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CMA CGM loading errors led to container stack collapses

Parametric rolling, and lashing errors were the cause of the three stack failures on the CMA CGM G. Washington, resulting the loss of 137 containers and damaging a further 85 boxes, according the Marine Accident Investigation report (MAIB) released this week.

According to the MAIB accident analysis, the vessel first rolled 20° to starboard, paused for several seconds then rolled 20° to port, during the early hours of 20 January 2018, in heavy seas in the Pacific Ocean.

MAIB investigators concluded that the stack collapses almost certainly happened during the parametric rolling, which caused extreme pressure on the container lashings.

“The risk of parametric rolling was not identified by the master or his bridge team because they were unaware of the full capabilities of the decision support tool, and therefore were unaware of its predictions,” said the report.

However, the report also concluded that the reduced structural strength of non-standard 53ft containers in bay 54, inaccurate container weight declarations, mis-stowed containers and loose lashings.

Acceleration forces and the bayplans conducted by Bureau Veritas calculated that the acceleration forces acting on the containers in bays 54 and 58 were within the limits for ISO containers, but exceeded those for the non-standard 53ft container.

The investigators concluded that, “The corner post load limit for 16 of the 17 rows in Bay 54 was exceeded, and the racking force limit was exceeded in four rows. It was therefore unsurprising, during the initiating roll on 20 January 2018, that most of the non-standard 53ft containers suffered structural failure, causing the remainder of the bay to collapse.”

The collapse of the non-standard containers in bay 54 led to the stack failure in the adjacent bay 58, as falling containers caused a ‘domino effect’ knocking more boxes from their moorings as they fell.

Some 24 containers were lost overboard, and a further 17 boxes were damaged as the stack failed, but the report also highlighted the failure of the twistlocks in the bay as the safe working loads (SWL) of the fixtures were exceeded. A phenomenon that also featured in the analysis of the failure of bay 18.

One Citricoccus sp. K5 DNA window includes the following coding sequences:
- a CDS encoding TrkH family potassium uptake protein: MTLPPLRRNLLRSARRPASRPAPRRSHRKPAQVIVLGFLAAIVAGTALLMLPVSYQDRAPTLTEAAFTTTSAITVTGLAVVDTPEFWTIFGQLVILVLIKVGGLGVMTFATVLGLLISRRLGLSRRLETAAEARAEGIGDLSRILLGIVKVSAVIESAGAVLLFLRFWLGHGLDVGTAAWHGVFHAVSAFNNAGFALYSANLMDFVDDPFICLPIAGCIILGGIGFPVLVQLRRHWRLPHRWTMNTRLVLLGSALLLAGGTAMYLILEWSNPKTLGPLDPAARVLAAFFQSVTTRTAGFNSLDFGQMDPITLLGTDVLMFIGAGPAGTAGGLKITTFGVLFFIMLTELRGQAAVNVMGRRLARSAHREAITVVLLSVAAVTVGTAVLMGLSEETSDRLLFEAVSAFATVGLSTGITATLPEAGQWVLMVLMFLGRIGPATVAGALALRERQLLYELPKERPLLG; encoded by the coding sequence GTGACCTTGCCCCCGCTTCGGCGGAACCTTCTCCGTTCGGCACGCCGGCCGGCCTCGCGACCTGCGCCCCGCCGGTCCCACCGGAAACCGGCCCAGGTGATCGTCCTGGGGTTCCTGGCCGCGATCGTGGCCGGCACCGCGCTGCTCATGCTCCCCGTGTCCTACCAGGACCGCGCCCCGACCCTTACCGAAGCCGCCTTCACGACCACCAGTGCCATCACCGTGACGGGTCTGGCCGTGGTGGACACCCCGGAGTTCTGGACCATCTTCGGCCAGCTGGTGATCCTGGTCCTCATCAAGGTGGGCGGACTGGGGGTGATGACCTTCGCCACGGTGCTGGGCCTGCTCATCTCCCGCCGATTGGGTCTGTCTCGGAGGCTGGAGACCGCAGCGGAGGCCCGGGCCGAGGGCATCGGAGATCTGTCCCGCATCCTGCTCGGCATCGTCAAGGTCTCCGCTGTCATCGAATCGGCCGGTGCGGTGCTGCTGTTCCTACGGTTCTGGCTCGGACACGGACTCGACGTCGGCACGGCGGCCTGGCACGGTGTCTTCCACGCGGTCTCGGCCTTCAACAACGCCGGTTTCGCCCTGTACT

The investigation determined that several twistlocks were recovered and investigators found that the SWL on the twistlocks had been exceeded, but that the loads on the fixtures were less than the manufacturer’s design proof and breaking loads.

Although the investigation into the collapse of bay 18 was inconclusive, the report said that there were a number of contributory factors into the stack failure, including misdeclared container weights, weight distribution, the lashing arrangements and the condition of some of the containers.

The structure of some of the containers was poor and this lead to a collapse of the load, as the containers collapsed they moved sideways, into the next stack pushing each column of containers outwards until the outer column was pushed over the side.

In conclusion the MAIB reported, “Given the reliance placed by the ship’s crew on the ship’s loading computer when judging whether a container stow is safe, it is essential that input data for container strength accurately reflects the CSC [Convention for Safe Containers] data for each container loaded, particularly non-ISO containers.”

Furthermore, the report said that cargo planners could not access CSC information on individual container types through the Bureau International des Containers, Global Container and Approved Continuous Examination Programme databases, what is more these databases are not fully populated as some countries have not supplied data.

“The UK is one of the countries that has yet to contribute to this database,” said the report.

Moreover, the final cargo plan was not updated to reflect the container weights measured in the terminal, in accordance with guidance from the International Maritime Organization, the Maritime and Coastguard Agency and World Shipping Council.

Nick Savvides

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